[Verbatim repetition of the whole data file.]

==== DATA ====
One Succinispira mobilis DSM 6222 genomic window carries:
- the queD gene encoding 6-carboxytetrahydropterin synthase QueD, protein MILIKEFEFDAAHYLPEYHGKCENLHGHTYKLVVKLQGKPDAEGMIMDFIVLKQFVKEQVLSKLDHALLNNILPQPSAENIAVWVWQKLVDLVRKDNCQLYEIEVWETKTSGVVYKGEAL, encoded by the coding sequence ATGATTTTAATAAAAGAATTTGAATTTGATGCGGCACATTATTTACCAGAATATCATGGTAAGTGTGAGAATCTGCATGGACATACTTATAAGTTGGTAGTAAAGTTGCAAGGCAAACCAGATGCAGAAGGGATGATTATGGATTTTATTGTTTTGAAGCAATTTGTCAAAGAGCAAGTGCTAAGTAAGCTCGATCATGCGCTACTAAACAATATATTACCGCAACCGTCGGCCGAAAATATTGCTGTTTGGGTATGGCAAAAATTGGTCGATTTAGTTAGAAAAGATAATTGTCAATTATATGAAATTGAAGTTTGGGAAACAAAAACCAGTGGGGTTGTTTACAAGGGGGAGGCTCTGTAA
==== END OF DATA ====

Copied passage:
One Succinispira mobilis DSM 6222 genomic window carries:
- the queD gene encoding 6-carboxytetrahydropterin synthase QueD, protein MILIKEFEFDAAHYLPEYHGKCENLHGHTYKLVVKLQGKPDAEGMIMDFIVLKQFVKEQVLSKLDHALLNNILPQPSAENIAVWVWQKLVDLVRKDNCQLYEIEVWETKTSGVVYKGEAL, encoded by the coding sequence ATGATTTTAATAAAAGAATTTGAATTTGATGCGGCACATTATTTACCAGAATATCATGGTAAGTGTGAGAATCTGCATGGACATACTTATAAGTTGGTAGTAAAGTTGCAAGGCAAACCAGATGCAGAAGGGATGATTATGGATTTTATTGTTTTGAAGCAATTTGTCAAAGAGCAAGTGCTAAGTAAGCTCGATCATGCGCTACTAAACAATATATTACCGCAACCGTCGGCCGAAAATATTGCTGTTTGGGTATGGCAAAAATTGGTCGATTTAGTTAGAAAAGATAATTGTCAATTATATGAAATTGAAGTTTGGGAAACAAAAACCAGTGGGGTTGTTTACAAGGGGGAGGCTCTGTAA